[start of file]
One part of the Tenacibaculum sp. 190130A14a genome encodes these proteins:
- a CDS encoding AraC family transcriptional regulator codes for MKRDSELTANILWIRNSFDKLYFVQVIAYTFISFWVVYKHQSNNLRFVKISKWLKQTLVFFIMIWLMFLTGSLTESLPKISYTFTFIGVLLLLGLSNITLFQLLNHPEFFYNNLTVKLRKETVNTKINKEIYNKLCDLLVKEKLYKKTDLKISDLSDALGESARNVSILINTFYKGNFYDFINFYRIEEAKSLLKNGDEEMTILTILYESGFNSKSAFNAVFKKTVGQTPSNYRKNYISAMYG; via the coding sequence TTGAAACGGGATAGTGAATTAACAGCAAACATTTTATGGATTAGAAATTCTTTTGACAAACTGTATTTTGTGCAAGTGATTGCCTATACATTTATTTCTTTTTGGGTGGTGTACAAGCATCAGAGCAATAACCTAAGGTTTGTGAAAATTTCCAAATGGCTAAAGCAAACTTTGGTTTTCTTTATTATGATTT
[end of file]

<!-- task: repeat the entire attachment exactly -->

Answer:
One part of the Tenacibaculum sp. 190130A14a genome encodes these proteins:
- a CDS encoding AraC family transcriptional regulator codes for MKRDSELTANILWIRNSFDKLYFVQVIAYTFISFWVVYKHQSNNLRFVKISKWLKQTLVFFIMIWLMFLTGSLTESLPKISYTFTFIGVLLLLGLSNITLFQLLNHPEFFYNNLTVKLRKETVNTKINKEIYNKLCDLLVKEKLYKKTDLKISDLSDALGESARNVSILINTFYKGNFYDFINFYRIEEAKSLLKNGDEEMTILTILYESGFNSKSAFNAVFKKTVGQTPSNYRKNYISAMYG; via the coding sequence TTGAAACGGGATAGTGAATTAACAGCAAACATTTTATGGATTAGAAATTCTTTTGACAAACTGTATTTTGTGCAAGTGATTGCCTATACATTTATTTCTTTTTGGGTGGTGTACAAGCATCAGAGCAATAACCTAAGGTTTGTGAAAATTTCCAAATGGCTAAAGCAAACTTTGGTTTTCTTTATTATGATTT